However, if you have diabetes and any type of vascular disease, retinopathy (eye disease), neuropathy (nerve disease) or high blood pressure, talk to your doctor before beginning any strength training. Avoiding heavy weights or any rapid bursts of activity may need to be included in your training program.

Recipes To Try

Cabbage and Leek Soup
about 10 1-cup servings

  • 2 tablespoons olive oil
  • 2 carrots, grated
  • 2 small leeks, chopped
  • 1 teaspoon caraway seeds
  • 2 medium onions, chopped
  • 2 small potatoes, peeled and diced
  • 2 tablespoons minced garlic
  • 6 cups chicken broth
  • 4 cups shredded cabbage
  • Salt and pepper to taste
  1. Heat oil in large pot. Add leeks, onion and garlic. Cook and stir until tender, about five to ten minutes.
  2. Stir in broth, carrots, and caraway seeds. Bring to a boil.
  3. Stir in potatoes. Simmer until potatoes are cooked, about 20 minutes.
  4. Stir in cabbage. Continue to simmer until cabbage is wilted, about 15 minutes. Add salt and pepper, if desired. Add water while simmering if needed to cover the vegetables.

Per serving:
Calories 118
Fat 4 grams
Protein 3 grams
Calories from fat 32%
Carbohydrate 18 grams
Cholesterol 0 grams
Fiber 2 grams

Little Cream Puffs
24 servings

  • 1/2 cup water
  • 2 eggs
  • 3 tablespoons margarine
  • 1 /2 cup lite whipped topping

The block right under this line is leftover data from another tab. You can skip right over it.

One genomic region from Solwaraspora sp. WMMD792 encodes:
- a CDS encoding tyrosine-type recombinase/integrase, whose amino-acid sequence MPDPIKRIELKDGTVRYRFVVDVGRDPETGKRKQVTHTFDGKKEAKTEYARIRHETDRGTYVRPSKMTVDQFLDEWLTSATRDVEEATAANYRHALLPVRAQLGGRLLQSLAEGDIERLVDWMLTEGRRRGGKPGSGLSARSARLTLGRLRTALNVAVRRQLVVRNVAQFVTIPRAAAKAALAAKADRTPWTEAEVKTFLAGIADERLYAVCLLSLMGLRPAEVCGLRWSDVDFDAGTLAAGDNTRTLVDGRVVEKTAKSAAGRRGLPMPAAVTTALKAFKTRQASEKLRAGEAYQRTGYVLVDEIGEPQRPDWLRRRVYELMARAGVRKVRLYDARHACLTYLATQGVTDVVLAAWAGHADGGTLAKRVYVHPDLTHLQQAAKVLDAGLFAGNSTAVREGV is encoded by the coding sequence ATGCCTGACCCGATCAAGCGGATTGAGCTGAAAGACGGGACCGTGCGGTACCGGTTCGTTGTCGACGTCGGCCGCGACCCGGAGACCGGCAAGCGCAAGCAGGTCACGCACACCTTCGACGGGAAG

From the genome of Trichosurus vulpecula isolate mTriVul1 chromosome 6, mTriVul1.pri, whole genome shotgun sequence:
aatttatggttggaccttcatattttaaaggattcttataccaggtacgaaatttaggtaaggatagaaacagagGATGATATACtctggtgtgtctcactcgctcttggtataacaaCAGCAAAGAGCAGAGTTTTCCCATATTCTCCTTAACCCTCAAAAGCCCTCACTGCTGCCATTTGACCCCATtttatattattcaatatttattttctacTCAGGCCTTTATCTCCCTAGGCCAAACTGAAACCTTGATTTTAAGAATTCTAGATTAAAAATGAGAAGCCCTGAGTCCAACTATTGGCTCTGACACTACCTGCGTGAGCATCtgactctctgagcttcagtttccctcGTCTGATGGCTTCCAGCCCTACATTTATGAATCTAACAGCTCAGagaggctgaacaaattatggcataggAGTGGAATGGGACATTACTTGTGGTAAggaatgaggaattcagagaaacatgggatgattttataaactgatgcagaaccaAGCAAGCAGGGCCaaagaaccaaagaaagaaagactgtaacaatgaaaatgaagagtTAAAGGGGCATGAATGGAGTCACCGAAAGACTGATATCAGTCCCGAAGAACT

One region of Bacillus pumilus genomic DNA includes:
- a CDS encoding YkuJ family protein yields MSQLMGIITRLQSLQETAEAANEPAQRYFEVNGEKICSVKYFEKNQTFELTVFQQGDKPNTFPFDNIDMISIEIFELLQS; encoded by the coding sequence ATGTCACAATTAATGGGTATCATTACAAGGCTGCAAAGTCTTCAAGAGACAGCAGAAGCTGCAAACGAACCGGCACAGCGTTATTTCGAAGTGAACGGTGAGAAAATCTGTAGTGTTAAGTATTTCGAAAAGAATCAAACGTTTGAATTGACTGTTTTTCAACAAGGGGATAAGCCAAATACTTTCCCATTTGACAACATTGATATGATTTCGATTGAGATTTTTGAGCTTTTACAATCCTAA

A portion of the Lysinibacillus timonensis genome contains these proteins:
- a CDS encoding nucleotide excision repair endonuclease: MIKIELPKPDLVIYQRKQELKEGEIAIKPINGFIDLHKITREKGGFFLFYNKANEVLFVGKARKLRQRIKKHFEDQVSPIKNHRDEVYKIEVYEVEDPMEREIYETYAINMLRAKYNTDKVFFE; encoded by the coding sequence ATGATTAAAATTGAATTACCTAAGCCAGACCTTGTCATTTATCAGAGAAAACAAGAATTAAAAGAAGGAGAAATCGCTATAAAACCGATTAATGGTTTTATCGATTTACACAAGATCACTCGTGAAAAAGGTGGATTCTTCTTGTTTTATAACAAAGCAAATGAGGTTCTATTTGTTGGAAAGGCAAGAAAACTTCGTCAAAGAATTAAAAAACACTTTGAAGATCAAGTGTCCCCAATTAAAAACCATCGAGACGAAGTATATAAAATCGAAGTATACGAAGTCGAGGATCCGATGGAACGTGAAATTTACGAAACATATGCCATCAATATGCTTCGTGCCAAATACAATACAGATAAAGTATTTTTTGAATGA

• 1/8 teaspoon salt
  • Non-stick cooking spray
  • 1/2 cup flour
  1. Preheat oven to 375°. Spray a baking sheet with non-stick spray.
  2. In a medium pan, heat water, margarine and salt until boiling.
  3. Remove from heat. Add flour, stirring well.
  4. Add eggs, one at a time, stirring well after each.
  5. Drop by teaspoonfuls on baking sheet. Bake for 25 minutes.
  6. Cool on rack. Cut puffs horizontally about three-fourths of the way through. Add a teaspoonful of topping. Refrigerate.

Per serving:
Calories 32
Fat 2 grams
Protein 1 gram
Calories from fat 58%
Carbohydrate 2 grams
Cholesterol 18 grams
Fiber 0 grams

Medication Update

If you’re taking a short-acting insulin before meals, you may be interested in research about an inhaled insulin being evaluated in clinical trials.

About 300 people with diabetes took part in a research project comparing the inhaled insulin with the short-acting insulin. Researchers found that for blood glucose control the inhaled insulin before meals with a long-acting insulin injected in the evening was as effective as injected short-acting insulin before meals with the same long-acting insulin in the evening. Researchers were concerned that the inhaled insulin might not be good for the lungs. They found the lung function to be fine, but those inhaling insulin did develop a cough occasionally.

Those inhaling the insulin reported their quality of life improved. They also gained less weight than the group receiving all injected insulin.

Researchers are now conducting long-term studies to make sure that there are no effects when insulin is inhaled over longer periods of time.

New Resources

The website www.diabetic-lifestyle.com/ includes sections titled Recipes; What’s for Dinner; Entertaining; Health Updates, What’s Hot; Travel; Just for Kids; Burning Calories, and Cooking Tips. Clicking on each area will provide an archive of past articles, back to 1997. It is an internet only magazine and not available in print copy.

The National Kidney Foundation of Illinois in partnership with the Illinois Diabetes Prevention and Control Program will hold free Kidney Early Evaluation Programs (KEEP) in various locations across the state. The KEEP screening is available to individuals 18 years or older with family history of diabetes, high blood or kidney disease or diagnosed with diabetes or high blood pressure. Contact Kim Fowler at 312-321-1500.